Justin Carter, from North Carolina, and Eamon Harkin, from Northern Ireland, have deejayed separately in New York since 2004. They’ve thrown parties together since 2009, and founded their own record label, Mister Saturday Night, in 2012. The label’s output is based on a study of dance music history, especially that of New York’s tradition from David Mancuso’s Loft parties: spaces that are radically inclusive, that build communities, and that privilege the best music and self-expression over cheap thrills and fashionability.

Just look at the Boiler Room clips of the Mister Saturday Night gatherings: on the simplest level, you see happy people who love to dance, but the more you look, you see the variety of people involved, and the ease with which they interact. It’s a perfect microcosm of New York at its very best: internationalist, multi-racial, proud of its LGBT+ history and culture, all without blurring difference to a beige homogeneity.

Now, the Mister Saturday Night label provides the perfect soundtrack to this: Rooted in classicist deep house, their releases look back to disco, and forward to new experimental innovations. These experiments have taken a more concrete form with Carter’s first solo album—a beautiful, contemplative acoustic-electronic singer-songwriter record with hints of Nick Drake, Arthur Russell, artists not usually associated with dance music.

When we spoke with Carter and Harkin on a Skype call, it became clearer than ever how multidimensional the Mister Saturday Night project really is. As you’ll see, the pair’s conversation is as extraordinary as their DJ sets: Carter is considered and steady, often pausing to find just the right phrase; Harkin is prone to opening a torrent of ideas in epic sentences. Both speak in perfectly constructed paragraphs, bringing complex threads into clear conclusions—but never preaching any particular gospel. Both seem to interrogate one another, and it’s obvious that part of the success of Mister Saturday Night is that it’s not based on any set idea, but is evolving right before our eyes.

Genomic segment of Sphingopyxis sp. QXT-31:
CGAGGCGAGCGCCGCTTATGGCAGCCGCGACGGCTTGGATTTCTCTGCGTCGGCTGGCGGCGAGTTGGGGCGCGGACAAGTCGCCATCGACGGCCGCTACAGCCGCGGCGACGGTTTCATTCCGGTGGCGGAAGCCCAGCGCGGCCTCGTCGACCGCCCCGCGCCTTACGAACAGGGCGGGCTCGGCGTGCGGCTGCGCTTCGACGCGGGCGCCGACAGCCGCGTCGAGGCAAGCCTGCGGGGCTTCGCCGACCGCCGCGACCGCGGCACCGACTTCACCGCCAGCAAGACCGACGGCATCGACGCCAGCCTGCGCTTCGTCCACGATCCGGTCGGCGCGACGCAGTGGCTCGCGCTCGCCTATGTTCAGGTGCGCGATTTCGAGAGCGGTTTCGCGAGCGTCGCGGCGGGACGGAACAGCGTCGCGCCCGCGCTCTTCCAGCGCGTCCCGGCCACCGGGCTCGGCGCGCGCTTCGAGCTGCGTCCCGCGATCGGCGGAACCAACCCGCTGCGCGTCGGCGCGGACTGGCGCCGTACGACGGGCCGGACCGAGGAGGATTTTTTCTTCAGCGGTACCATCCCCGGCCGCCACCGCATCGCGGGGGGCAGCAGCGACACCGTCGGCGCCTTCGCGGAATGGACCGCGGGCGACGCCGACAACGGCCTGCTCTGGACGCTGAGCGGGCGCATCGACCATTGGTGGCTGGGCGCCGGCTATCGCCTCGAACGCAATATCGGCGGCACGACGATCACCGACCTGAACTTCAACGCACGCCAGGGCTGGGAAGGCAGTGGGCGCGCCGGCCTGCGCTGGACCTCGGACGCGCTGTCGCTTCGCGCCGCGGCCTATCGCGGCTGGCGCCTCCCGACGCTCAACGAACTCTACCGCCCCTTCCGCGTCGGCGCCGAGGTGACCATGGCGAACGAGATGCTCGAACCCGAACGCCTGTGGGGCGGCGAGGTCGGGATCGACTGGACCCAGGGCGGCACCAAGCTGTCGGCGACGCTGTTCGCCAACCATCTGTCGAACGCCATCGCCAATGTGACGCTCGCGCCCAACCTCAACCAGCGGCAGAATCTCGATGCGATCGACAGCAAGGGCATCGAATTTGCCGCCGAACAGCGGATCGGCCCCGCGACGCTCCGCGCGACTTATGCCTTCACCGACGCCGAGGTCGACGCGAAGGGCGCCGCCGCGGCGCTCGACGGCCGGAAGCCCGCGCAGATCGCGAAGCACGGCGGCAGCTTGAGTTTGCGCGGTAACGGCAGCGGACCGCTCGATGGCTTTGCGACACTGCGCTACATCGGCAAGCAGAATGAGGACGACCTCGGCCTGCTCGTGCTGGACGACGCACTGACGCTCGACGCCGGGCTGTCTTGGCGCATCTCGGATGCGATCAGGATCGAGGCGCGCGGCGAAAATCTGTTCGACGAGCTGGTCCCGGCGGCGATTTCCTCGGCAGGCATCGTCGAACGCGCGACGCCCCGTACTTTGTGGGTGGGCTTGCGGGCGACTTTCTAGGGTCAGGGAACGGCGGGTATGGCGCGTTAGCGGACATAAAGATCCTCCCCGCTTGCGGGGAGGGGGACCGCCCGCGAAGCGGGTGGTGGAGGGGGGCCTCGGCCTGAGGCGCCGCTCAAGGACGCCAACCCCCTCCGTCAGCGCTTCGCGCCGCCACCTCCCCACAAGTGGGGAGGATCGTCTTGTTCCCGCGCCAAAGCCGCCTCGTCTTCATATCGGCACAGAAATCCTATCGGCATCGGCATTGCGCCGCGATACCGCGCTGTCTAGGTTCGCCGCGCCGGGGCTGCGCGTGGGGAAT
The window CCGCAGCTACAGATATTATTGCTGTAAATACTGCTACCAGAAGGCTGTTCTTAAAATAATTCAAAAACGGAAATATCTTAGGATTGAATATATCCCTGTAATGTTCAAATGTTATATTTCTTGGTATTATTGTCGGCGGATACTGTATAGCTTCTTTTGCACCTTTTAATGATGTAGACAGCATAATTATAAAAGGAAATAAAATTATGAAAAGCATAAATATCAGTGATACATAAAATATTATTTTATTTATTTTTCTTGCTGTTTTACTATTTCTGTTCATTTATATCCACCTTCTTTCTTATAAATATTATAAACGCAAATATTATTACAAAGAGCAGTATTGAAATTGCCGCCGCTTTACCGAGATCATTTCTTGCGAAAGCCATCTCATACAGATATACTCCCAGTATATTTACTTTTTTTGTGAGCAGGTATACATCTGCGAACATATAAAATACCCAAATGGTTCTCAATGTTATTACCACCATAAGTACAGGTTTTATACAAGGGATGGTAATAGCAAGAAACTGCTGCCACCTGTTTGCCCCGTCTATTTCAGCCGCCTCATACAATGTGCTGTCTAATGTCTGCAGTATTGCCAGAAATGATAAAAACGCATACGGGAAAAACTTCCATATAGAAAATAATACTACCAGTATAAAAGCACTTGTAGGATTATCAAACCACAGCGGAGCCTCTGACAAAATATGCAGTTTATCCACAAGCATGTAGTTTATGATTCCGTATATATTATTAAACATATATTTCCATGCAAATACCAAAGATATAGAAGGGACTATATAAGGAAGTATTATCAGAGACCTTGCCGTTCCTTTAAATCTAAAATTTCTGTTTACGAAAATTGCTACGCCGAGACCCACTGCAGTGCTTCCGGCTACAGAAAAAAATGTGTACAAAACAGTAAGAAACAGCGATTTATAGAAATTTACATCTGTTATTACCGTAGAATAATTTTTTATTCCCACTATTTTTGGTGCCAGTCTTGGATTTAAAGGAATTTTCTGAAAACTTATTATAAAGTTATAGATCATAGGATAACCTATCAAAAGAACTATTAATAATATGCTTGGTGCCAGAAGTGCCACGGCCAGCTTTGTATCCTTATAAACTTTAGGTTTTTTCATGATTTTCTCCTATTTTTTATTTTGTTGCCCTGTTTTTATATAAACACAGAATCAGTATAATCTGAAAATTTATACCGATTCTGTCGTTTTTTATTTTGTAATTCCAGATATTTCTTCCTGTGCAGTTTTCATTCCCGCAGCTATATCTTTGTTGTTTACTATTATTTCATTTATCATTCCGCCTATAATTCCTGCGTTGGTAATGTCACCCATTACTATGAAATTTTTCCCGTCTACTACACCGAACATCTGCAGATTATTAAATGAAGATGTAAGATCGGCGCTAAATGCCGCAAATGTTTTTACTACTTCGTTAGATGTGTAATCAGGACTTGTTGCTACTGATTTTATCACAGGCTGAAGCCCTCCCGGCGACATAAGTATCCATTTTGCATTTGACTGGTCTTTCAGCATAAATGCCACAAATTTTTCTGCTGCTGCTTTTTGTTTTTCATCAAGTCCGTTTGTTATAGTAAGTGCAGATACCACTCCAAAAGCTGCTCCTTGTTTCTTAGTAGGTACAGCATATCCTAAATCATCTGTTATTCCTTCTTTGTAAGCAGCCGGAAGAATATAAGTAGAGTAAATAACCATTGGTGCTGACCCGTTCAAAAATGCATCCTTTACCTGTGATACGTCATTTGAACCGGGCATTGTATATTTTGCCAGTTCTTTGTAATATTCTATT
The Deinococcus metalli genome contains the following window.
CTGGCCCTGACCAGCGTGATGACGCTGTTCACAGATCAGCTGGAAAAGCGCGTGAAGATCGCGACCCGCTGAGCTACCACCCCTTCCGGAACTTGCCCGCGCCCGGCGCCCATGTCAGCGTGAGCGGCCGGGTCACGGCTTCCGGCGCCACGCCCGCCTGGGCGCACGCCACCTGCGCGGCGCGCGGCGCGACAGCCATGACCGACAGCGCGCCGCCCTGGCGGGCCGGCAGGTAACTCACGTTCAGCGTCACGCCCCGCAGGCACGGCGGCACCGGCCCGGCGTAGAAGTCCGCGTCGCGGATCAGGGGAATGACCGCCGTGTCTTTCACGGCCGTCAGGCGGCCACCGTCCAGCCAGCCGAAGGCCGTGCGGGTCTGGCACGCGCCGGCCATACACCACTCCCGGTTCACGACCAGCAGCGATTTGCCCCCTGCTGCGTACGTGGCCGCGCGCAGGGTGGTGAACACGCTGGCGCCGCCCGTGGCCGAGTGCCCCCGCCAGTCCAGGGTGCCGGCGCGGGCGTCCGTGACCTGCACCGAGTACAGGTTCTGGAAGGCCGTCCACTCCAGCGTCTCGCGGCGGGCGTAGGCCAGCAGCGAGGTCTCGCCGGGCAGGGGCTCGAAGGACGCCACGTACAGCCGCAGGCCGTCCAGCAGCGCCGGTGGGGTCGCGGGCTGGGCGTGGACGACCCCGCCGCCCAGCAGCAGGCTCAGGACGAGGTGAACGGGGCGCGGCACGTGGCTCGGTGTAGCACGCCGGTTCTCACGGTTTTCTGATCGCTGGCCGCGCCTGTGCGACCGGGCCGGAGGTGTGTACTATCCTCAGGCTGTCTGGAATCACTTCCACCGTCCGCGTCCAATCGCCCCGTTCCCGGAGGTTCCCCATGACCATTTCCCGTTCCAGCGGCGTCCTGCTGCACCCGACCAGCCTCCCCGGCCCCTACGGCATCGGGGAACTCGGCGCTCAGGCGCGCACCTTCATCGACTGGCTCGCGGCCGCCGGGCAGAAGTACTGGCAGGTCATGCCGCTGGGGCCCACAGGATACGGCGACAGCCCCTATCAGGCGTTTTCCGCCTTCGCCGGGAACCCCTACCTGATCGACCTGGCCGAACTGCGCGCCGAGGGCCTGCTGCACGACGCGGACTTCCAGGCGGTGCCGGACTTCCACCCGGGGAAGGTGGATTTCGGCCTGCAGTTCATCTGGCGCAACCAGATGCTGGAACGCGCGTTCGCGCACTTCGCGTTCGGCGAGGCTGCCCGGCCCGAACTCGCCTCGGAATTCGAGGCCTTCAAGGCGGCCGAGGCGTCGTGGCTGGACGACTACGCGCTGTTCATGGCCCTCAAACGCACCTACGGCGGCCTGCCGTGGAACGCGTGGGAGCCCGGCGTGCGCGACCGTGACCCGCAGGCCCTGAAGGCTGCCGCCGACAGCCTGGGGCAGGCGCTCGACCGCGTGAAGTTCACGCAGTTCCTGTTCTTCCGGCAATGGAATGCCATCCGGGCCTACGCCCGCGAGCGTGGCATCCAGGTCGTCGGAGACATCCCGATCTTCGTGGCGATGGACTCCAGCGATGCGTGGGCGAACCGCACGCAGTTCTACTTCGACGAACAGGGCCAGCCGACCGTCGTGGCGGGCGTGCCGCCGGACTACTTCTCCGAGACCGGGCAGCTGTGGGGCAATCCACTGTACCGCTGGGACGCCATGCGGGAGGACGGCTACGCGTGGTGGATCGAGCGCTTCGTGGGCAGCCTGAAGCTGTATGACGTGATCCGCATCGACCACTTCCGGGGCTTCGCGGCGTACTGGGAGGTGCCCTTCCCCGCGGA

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Album of the Day: Snowball ii, “Flashes of Quincy”

First things first: “Snowball” is a strange name for a band that writes music this warm (their moniker is, of course, a Simpsons reference). Throughout their third album, Flashes of Quincy, the Los Angeles outfit—primarily the vehicle of Jackson Wargo—serves up one sparkling power-pop gem after another, all of them powered by immaculate, high-stacked vocal harmonies and sterling silver guitars. Think of it as a long-delayed sequel to Teenage Fanclub’s Bandwagonesque: big, ringing songs that mask wry, observational lyrics.

Album opener “Anais & Me” is the ideal exhibit A: in each verse, Wargo speculates about the life of an invisible protagonist, filling each line with tiny, specific details (“I’ll bet you’re blowing off your curfew/puffing smokes in mists of perfume/ I’ll bet your daddy’s a fascist/ and that you piss him off in Spanish”) before gliding into the song’s gleaming-gold chorus. In “Sear ‘Em!” Wargo’s heartsick tenor floats over crashing drums and slashing guitars, a push-pull dynamic that defines much of Quincy. The guitars stay serrated and cutting, but Wargo gingerly stacks vocal harmonies 10-stories high on top of them, like a man engaged in some perilous game of musical Jenga. The chords that drive “Resident of the United States” claw and punch, but Wargo’s voice struts up the center, spit-shined and unscathed. Mostly, Quincy feels like a field guide to writing perfect pop songs—which is, in itself, an accomplishment. Other artists who attempt such straightforward hitmaking end up with music that’s either cloying or boring. Snowball ii prove that there’s still life in familiar formats—you just have to be driven enough to look for it.

J. Edward Keyes